We show here that ANAC2 promoter activity revealed a link between stress response and meristematic cells. Accordingly, ANAC2 promoter is highly active in the root and the shoot apical meristems (RAM and SAM, respectively), the sites of stem cell pool in plants, and activated in leaves subjected to various stress conditions including protoplasting, dark exposure, wounding, and heat treatment. We also showed that dark-induced premature senescence potentiates callus formation, probably via inducing cell dedifferentiating (Damri et al., 2009). This is consistent with the findings that senescing yellowish leaves are not destined for death but can under certain circumstances (e.g., removal of young leaves, application of cytokinins) turn green and regain their photosynthetic capacity (Venkatarayappa et al., 1984; Gan and Amasino, 1995; Buchanan-Wollaston et al., 2003). Most importantly, we showed that stress-induced ANAC2 promoter activity is associated with widespread decondensation of pericentric chromatin, a known feature of stem cells both in plant and animals (Grafi, 2004; Meshorer and Misteli, 2006).

Notably, in the SAM, ANAC2 promoter activity was not restricted to the central zone (CZ) but its expression extended to the periphery of the meristem and to leaf primordia. This suggests that the stem cell state is retained in many cells outside the CZ of the meristem. The meristem is composed of several distinguishable domains that differ in the expression of specific genes. Accordingly, the central zone is characterized by the expression of CLAVATA3 (CLV3), the rib meristem by WUSCHEL (WUS), and the peripheral zone by the FILAMENTOUSFLOWER (FIL). Although stem cells have long been thought to be restricted to the CZ, recent data suggest they are present in all domains within the meristem. This is demonstrated in a recent study showing that cells capable of mediating complete organ regeneration are dispersed in the plant meristem and are not restricted to the “so-called” stem cell niche (CZ); even young leaves/leaf primordia (about 200 μm in length) appeared to contain (stem) cells capable to re-pattern complex tissues (Sena et al., 2009). This is consistent with the proposal that ANAC2 promoter activity may define the stem cell state as our data showed that ANAC2 promoter is active not only within the meristem territory but also in leaf primordia as well as in young leaves (from 50–250 μm in length). Thus, it appears that the stem cell state may persist in plant tissues and organs during early stages of their development and cells within the different domains of the meristem have stem cell properties (Laux, 2003). This is further supported by a recent transcriptome analysis of the SAM domains (Yadav et al., 2009). Scatter plot analysis of the available microarray datasets showed that the gene expression profile of the CZ is highly similar to those of the rib meristem and the peripheral zone (correlation coefficient ∼0.9) suggesting that all SAM domains are essentially alike and cells in all domains retain to some extent stem cell properties.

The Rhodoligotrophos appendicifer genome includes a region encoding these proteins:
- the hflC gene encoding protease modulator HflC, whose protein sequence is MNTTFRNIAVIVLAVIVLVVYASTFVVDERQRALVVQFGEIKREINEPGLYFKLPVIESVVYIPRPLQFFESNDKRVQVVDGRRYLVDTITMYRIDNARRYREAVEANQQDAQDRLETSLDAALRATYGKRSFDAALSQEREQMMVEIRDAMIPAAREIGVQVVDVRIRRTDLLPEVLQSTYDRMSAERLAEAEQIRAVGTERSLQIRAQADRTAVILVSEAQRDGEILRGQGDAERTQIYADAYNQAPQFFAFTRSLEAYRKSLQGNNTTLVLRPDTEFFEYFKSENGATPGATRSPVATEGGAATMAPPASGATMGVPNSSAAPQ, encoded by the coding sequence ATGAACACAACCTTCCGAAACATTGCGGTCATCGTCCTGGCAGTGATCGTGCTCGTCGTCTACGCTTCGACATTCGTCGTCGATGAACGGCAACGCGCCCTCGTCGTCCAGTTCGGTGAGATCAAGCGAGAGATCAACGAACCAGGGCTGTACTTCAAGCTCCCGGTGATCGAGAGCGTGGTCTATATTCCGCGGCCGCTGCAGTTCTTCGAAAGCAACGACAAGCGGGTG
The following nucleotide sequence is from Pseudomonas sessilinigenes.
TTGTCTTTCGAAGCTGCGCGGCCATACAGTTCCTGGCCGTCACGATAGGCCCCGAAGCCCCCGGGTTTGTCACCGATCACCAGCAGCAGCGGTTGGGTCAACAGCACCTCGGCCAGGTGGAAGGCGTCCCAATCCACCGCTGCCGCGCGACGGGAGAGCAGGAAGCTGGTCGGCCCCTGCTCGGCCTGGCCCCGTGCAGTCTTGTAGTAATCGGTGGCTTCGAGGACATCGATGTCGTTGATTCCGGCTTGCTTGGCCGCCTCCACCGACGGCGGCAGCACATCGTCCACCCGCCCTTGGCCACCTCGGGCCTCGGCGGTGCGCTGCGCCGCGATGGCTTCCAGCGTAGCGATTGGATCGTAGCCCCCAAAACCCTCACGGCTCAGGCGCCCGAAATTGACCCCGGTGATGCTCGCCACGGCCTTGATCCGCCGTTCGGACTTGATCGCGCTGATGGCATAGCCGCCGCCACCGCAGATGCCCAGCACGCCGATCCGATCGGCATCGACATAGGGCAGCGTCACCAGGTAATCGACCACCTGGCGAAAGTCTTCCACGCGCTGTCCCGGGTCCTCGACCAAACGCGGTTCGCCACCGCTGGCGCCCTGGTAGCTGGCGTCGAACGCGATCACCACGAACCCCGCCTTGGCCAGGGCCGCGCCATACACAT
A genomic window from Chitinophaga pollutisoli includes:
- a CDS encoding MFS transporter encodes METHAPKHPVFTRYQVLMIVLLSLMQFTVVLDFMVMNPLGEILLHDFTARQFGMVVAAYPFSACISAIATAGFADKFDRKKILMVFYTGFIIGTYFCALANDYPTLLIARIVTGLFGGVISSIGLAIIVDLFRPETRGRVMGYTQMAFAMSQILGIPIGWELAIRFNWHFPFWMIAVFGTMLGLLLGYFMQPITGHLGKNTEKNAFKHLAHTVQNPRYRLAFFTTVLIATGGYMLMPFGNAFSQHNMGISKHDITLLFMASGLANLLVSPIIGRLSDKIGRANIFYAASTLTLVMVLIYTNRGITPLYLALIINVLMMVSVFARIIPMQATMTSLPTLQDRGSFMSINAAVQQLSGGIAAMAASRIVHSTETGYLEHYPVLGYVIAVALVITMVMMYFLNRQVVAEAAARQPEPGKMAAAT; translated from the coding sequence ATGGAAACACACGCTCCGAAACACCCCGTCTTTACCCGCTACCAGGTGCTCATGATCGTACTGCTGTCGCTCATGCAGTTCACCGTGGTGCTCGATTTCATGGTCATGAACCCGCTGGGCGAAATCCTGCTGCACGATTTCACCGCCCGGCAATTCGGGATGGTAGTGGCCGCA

Open chromatin conformation appears to be an inherent feature characterizing stem cells as well as dedifferentiating cells both in plants and animals (Grafi, 2004; Gaspar-Maia et al., 2011; Grafi et al., 2011a). Indeed, a major attribute of SAM stem cells appears to be a flexible chromatin state demonstrated by the overrepresentation of chromatin modifier genes (CMGs) (Yadav et al., 2009). Remarkably, further analysis of the microarray datasets compiled by Yadav et al. (2009) revealed that among the 445 CMGs, which were represented on the ATH1 array, CZ, RM, and PZ displayed 297, 283, and 282 CMGs, respectively, the expression signal of which is higher than 256 (28). Thus, all domains within the SAM maintain flexible chromatin structure characterized by overrepresentation of CMGs, which is necessary for the establishment of the stem cell state. Recently, it has been shown that dark-induced premature senescence shares common features with dedifferentiating protoplast cells of tobacco including widespread chromatin decondensation and compaction of rRNA gene clusters (Damri et al., 2009). Similarly, decondensation of pericentric heterochromatin was reported during leaf senescence in Arabidopsis (Ay et al., 2009) and following exposure to long (30 hr at 37°C) but not short (3 hr at 37°C) heat stress (Pecinka et al., 2010). Indeed, ANAC2 promoter was activated under various extreme stress conditions including wounding and long exposure to dark. Accumulated data support the hypothesis that plant cells may respond to various environmental cues by undergoing dedifferentiation characterized by chromatin decondensation (Tessadori et al., 2007b; Pecinka et al., 2010; Grafi et al., 2011b). Stress-induced dedifferentiation and/or chromatin relaxation is not unique to plant cells and has also been reported in human cells exposed to oxidative stress (paraquat), UV light, and hydrogen peroxide (Abrahan et al., 2009; Halicka et al., 2009). Indeed, it has recently been proposed that mammalian somatic cells may undergo cell dedifferentiation as an adaptation for extreme stress conditions (Shoshani and Zipori, 2011).